Matthew - I inherited my grandfather's Calor electric shaver, which gave sterling service for many years (until it started to smoke, and died!) Its surface was much wider, and better, than modern electric shavers.

I got my first leather jacket around the same time (1989). Inspecting it, recently, although the exterior looks okay, the inner lining's stitching's detached, in several places.

I can't compete, having only a couple of 2000ADs, but more StarLords. Both were my brother's department, for the most part.

Sean - In C19th Liverpool, people were so poor they used to sift through massive rubbish heaps, looking for stuff to make use of (just like in developing nations, today) - as recounted in Melville's 'Redburn'. As Jim Robinson might have said: "Not like you kids, today, with your 'throw away society'! "

Phillip

Steve W. said...

Phillip, thanks for the topic.

I have a one penny coin from 1906 and my nan's birth certificate from 1910. I think those are the oldest things I own.

I don't have any old tech at all. My radio's from around 2010. I think that's the oldest piece of technology I own.

In terms of comics, I have a whole bunch of them from the early 1970s but don't have any older than that.

I have some old 78 rpm records from the 1940s and 50s. I can't remember what most of them are but I do recall that one of them's by Louis Armstrong and another is a cast recording from Porgy and Bess.

Anonymous said...

Phillip, what were those scousers complaining about? In the 19th century (under British rule) the Irish used to dream about sifting through rubbish! Thats we - well, not me personally, obviously - migrated to Liverpool, where the streets were paved with it.
But tell the kids that these days...

-sean

Anonymous said...

Steve - Perhaps SDC itself comes under longevity - at least amongst comics blogs!

"Now then, calm down, calm down our Sean!" The scousers didn't complain - it was an American sympathizing with Liverpool's poor, when compared with America, at that time.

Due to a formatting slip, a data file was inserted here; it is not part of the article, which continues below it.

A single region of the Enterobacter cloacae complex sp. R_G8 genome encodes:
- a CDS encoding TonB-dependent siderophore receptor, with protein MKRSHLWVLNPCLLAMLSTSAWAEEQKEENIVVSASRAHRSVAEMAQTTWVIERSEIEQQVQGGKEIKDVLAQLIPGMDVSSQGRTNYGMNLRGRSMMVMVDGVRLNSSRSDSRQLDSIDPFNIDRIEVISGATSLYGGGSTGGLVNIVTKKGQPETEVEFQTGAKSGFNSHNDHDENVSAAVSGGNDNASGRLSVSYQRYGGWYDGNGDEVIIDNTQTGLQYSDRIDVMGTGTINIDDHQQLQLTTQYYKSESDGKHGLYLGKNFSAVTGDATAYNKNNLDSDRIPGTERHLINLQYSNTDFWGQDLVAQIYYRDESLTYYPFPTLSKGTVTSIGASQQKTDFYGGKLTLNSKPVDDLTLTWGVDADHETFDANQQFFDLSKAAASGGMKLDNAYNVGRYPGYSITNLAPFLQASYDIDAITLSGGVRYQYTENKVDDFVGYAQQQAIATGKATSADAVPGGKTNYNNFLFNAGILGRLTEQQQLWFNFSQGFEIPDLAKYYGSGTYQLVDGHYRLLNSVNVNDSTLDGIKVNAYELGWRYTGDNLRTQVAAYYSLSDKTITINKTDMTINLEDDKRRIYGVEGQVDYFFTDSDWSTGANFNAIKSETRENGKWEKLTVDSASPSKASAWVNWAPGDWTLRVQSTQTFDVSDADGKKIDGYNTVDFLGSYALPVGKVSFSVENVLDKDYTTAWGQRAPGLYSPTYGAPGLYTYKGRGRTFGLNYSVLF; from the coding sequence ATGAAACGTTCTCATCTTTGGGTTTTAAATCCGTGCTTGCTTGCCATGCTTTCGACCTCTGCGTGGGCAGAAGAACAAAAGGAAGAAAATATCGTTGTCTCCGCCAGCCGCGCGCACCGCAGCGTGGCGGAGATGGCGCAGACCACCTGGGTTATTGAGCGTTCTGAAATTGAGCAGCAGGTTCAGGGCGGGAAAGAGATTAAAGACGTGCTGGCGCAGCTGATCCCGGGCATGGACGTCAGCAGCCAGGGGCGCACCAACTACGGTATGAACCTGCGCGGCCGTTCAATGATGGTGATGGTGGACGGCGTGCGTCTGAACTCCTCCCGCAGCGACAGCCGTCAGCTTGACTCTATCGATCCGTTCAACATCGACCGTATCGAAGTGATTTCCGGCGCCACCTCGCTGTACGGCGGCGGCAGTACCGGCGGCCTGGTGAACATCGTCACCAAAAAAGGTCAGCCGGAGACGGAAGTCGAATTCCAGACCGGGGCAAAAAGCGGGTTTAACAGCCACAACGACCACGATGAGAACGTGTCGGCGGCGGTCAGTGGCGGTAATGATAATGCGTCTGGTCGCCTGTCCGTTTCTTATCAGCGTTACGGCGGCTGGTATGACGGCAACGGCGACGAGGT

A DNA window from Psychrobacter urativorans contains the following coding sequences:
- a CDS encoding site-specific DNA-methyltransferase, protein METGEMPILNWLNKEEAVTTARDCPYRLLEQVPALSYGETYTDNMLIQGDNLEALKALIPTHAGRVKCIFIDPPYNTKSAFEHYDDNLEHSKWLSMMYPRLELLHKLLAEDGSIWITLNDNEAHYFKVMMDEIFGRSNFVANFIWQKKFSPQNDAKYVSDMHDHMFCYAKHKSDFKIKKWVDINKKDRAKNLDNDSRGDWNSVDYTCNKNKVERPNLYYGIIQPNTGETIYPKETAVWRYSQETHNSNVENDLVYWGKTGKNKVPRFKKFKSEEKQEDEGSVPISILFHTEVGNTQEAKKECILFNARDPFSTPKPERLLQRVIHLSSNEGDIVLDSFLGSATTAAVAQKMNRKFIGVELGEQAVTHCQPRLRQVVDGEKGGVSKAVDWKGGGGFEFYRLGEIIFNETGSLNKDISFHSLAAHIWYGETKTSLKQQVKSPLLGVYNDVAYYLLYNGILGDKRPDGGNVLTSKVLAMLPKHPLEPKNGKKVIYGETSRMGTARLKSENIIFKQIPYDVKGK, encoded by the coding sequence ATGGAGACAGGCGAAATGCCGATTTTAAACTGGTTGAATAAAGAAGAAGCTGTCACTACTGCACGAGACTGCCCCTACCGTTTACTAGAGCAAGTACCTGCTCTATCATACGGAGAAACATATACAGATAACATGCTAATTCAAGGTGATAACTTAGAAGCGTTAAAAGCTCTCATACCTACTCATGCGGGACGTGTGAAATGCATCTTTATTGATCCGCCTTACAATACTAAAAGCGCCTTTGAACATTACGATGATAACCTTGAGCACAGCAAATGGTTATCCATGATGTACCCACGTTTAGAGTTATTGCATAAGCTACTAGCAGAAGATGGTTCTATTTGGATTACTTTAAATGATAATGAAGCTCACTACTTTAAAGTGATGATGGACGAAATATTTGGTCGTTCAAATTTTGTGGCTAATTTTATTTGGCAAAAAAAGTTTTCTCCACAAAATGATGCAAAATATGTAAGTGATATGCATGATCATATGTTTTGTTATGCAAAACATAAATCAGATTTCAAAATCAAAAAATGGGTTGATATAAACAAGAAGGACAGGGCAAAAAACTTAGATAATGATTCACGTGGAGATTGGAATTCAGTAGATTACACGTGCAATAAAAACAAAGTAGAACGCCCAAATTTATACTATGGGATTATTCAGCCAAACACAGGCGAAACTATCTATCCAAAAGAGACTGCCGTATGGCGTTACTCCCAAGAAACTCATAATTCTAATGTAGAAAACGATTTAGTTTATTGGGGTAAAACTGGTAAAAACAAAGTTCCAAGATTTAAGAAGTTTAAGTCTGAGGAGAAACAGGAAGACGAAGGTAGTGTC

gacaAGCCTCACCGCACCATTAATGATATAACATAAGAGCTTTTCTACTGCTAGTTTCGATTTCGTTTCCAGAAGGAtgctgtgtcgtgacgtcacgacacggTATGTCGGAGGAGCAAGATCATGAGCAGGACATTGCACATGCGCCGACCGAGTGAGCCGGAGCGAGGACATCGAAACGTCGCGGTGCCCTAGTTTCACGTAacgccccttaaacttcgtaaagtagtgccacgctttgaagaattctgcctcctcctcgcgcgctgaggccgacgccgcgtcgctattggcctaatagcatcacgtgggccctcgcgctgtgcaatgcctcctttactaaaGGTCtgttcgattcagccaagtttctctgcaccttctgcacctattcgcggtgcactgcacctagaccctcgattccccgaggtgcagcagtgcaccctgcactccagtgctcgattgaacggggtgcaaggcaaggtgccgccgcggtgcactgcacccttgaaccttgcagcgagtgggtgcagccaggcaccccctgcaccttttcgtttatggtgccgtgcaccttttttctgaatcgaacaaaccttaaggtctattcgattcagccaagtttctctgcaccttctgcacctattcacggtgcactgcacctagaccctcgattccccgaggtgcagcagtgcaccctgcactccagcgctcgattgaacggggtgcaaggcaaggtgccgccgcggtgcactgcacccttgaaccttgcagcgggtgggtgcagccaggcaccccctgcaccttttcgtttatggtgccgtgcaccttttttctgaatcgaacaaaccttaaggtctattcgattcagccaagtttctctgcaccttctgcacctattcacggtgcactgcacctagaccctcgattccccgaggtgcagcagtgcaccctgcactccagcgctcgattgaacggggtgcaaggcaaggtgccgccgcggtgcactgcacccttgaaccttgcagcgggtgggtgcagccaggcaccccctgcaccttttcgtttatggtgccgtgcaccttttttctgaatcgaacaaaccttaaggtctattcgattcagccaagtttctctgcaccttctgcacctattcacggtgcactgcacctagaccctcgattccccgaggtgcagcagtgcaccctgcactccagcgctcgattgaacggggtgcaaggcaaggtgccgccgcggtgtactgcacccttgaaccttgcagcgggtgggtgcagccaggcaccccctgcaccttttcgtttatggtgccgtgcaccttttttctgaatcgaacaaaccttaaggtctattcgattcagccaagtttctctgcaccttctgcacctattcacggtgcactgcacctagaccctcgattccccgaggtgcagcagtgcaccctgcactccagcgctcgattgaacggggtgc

My father's family (before Yorkshire, and - prior to that - Geordieland) came from Ireland, one being a shoemaker. That racial memory probably accounts for my annoyance at not getting decent pairs of shoes for a cheap price, in contemporary Britain!

Phillip

Colin Jones said...

Matthew, I bought my first CD player in February 1989 so I'm an even later adopter than you.

Colin Jones said...

We must assume that Sean's house is full of shiny new stuff!

dangermash aka The Artistic Actuary said...

Not convinced Colin.

I reckon there's a lasagne at the back of Sean's fridge that's older than your Casio watch.

Anonymous said...

I don't even have a house, Colin.
And didn't get a cd player til the mid-90s. Which was a mistake really - I'm dubious about any disc if you can't see it revolving on a turntable with a needle in the grooves.

-sean

Anonymous said...

I hate throwing food out, dangermash, so admittedly do have a tendency to leave stuff in the fridge too long. But not that long. And definitely not lasagne, which I dislike.

-sean

Charlie Horse 47 said...

If we are chatting old trinkets, baubles, collectibles, and lasagnas...

Coincidentally Charlie and Red attended a Chicago Comic Con the same time, though we did not know each other, around 1980. (I lived 25 miles from Chicago, Red about 275 miles, lol). Prices for comics were more affordable then, so I did get a Human Torch comic from 1944 for all of like $20. Still have it. Still like looking at it.

Also, about 10 years ago my buddy Libor said, "Let's go check out the antique coin show in Chicago." So, I said "why not" and did. And for all of $10, I got this "Syrian" drachma from around -10 BC. Biblical scholars tend to think Jesus may have held such a coin up when He said, "Whose image is on this coin? Then give to Cesar what is Cesar's."

Obviously we have no way of knowing Jesus held this particular one in the air but... we don't know that he didn't either. And to tell you the truth, not to be superstitious, but I do feel some mojo when I have it in my hands!

Oddly, this coin and many other ancient coins are fairly cheap on ebay. Romans made a bunch back in the day and they don't fit in any of today's cigarette or coke or slot machines...